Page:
Monreale Cathedral

Despite bizarre legends that the cathedral was built where King William II (1166-89) fell asleep and had a dream which led him to buried treasure, it is far more likely that the church was part of a plan to overshadow the work of Bishop Walter Ophamil of Palermo (1168-91), who was upgrading Palermo cathedral.  Work on Monreale started in 1172 and was confirmed by Pope Alexander III (1159-81) with a bull on 30 December 1174 and converted from an abbey into a cathedral for the new archdiocese of Monreale in 1178 - an act confirmed by Pope Lucius III (1181-85).  Improvements must have taken place during the thirteenth century as Pope Clement IV (1265-68) attended the consecration of the building in 1267.  Three years later King Louis IX of France, the brother of King Charles I (1266-85), was buried here after his body was returned from their failed Crusade to Tunis.

The church is an odd mix of east and west.  The basilican nave is wide, but the aisles narrow, while their monolithic columns are of grey oriental granite, peculiarly except for one, which is of marble.  There is a high clerestory with wide twin light windows.  At the west end of the nave are 2 projecting towers, with a narthex between them.  The original large open atrium has been replaced by a Renaissance portico and the towers have had their upper storeys altered to make them surprisingly different heights.  To the east the exterior of the apses are highly decorated with blind arcades, while within the church are the great glass mosaics, executed in a Byzantine style.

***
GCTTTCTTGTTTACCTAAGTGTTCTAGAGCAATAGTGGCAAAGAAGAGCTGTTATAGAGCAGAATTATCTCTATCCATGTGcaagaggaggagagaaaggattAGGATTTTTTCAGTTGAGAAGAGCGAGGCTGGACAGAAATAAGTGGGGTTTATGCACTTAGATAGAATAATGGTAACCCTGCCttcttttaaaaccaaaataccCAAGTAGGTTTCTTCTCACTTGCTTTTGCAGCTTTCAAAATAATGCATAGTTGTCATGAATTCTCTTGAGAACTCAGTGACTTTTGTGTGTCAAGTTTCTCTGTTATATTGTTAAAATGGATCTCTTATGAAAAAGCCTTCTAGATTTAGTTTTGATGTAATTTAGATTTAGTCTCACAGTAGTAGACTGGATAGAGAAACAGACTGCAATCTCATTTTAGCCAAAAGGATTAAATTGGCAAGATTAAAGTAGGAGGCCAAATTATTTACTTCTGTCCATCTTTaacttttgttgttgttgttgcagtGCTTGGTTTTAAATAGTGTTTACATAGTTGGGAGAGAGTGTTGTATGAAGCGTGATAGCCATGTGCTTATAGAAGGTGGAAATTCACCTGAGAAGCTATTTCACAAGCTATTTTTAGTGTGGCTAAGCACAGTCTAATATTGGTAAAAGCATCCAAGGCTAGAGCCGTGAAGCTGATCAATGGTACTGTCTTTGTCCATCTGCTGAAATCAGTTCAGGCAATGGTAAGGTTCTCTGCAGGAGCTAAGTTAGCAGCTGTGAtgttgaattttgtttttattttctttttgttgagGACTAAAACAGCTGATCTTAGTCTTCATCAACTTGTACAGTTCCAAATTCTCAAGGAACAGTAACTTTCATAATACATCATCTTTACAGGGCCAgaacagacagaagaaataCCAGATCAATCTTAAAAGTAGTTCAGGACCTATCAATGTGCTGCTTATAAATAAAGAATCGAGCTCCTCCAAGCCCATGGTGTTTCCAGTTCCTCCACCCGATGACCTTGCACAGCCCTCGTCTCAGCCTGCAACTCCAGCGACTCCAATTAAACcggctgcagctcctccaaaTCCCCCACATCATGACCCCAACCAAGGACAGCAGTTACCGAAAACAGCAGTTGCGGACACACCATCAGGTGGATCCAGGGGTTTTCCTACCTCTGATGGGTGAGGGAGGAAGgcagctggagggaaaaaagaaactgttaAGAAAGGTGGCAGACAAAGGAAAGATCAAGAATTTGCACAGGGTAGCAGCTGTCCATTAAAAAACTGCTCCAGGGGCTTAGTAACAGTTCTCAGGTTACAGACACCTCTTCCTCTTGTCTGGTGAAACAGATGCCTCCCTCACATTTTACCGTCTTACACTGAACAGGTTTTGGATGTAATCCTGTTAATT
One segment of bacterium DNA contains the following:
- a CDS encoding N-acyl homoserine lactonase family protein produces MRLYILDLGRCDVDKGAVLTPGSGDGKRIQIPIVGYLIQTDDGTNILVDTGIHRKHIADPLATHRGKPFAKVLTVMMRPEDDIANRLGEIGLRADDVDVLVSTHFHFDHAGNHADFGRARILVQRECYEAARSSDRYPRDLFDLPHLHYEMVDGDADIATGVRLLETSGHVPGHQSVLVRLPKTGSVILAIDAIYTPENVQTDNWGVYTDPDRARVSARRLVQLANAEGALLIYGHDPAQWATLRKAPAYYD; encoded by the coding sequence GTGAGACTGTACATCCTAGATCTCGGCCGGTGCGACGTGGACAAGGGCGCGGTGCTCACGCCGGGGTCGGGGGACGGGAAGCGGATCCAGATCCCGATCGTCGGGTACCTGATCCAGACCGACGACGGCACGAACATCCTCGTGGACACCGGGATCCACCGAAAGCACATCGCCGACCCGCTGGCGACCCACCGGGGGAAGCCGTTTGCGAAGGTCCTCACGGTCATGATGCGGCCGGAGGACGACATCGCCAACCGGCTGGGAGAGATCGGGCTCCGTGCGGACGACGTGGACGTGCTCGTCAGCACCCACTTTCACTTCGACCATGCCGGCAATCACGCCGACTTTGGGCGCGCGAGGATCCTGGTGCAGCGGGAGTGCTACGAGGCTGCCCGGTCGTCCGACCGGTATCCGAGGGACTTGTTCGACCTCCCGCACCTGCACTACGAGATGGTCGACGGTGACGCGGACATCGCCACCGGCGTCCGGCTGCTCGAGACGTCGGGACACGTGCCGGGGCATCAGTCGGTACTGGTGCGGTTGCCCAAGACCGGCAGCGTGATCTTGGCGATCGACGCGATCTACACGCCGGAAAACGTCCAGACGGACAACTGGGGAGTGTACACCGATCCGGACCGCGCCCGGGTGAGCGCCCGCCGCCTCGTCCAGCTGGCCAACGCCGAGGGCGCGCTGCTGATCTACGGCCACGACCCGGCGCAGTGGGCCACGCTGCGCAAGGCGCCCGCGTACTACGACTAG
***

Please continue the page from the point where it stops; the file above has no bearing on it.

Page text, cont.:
To the south stand the cloister with its famous 216 pointed decorated archebs standing on pairs of columns in white marble . The capitals are of marble and carved with unique
allegories, biblical scenes or foliage.  In the corner stands a marble fountain of the monks' lavatorium.  Around the cloister were the monastic buildings and archiepiscopal palace which in turn were surrounded by a towered precinct wall all of which has been much damaged and in places rebuilt. 

The church was struck by fire in 1811 which resulted in the destruction of much of the original woodwork and also all the royal tombs.  These included those of William II (d.1189) and William I (d.1166) with his wife, Margaret Navarre (d.1172+) and their two young sons Roger (d.1161) and Henry (d.1172).  In the same group was the urn containing the viscera of King Louis XI (1226-70).  Sadly, afer the fire, these were rebuilt as very nineteenth century remakes.  Thankfully the early mosaics survived.  Similar to those in the palatine chapel they depict stories from both the new and old Testaments.  The glory of the mosaics, within the dome of the central apse, is a half length figure of Jesus with a seated Virgin and Child below.  Flanking this in the other apses are the figures of St Peter and St Paul.  Latin and occasionally Greek inscriptions explain each subject represented.  The themes of the mosaics seem to have been selected from the Menologion of Basil II (976-1025), which would again show a Byzantine influence.

Why not join me at other Sicilian castles and churches?  Information on this and other tours can be found at Scholarly Sojourns.


Copyright©2019 Paul Martin Remfry